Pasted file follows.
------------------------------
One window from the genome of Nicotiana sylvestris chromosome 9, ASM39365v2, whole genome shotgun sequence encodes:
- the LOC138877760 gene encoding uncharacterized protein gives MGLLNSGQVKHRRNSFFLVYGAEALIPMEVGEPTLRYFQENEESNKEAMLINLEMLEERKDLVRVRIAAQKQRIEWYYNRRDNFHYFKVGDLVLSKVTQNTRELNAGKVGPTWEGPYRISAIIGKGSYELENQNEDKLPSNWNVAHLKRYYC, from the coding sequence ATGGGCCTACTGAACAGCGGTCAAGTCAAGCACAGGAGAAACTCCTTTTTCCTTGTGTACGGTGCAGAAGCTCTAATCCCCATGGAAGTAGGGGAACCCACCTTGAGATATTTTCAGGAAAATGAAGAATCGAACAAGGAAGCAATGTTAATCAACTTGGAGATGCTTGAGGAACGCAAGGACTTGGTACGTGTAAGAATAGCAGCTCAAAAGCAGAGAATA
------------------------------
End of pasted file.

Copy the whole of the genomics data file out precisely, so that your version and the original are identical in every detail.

One window from the genome of Nicotiana sylvestris chromosome 9, ASM39365v2, whole genome shotgun sequence encodes:
- the LOC138877760 gene encoding uncharacterized protein gives MGLLNSGQVKHRRNSFFLVYGAEALIPMEVGEPTLRYFQENEESNKEAMLINLEMLEERKDLVRVRIAAQKQRIEWYYNRRDNFHYFKVGDLVLSKVTQNTRELNAGKVGPTWEGPYRISAIIGKGSYELENQNEDKLPSNWNVAHLKRYYC, from the coding sequence ATGGGCCTACTGAACAGCGGTCAAGTCAAGCACAGGAGAAACTCCTTTTTCCTTGTGTACGGTGCAGAAGCTCTAATCCCCATGGAAGTAGGGGAACCCACCTTGAGATATTTTCAGGAAAATGAAGAATCGAACAAGGAAGCAATGTTAATCAACTTGGAGATGCTTGAGGAACGCAAGGACTTGGTACGTGTAAGAATAGCAGCTCAAAAGCAGAGAATA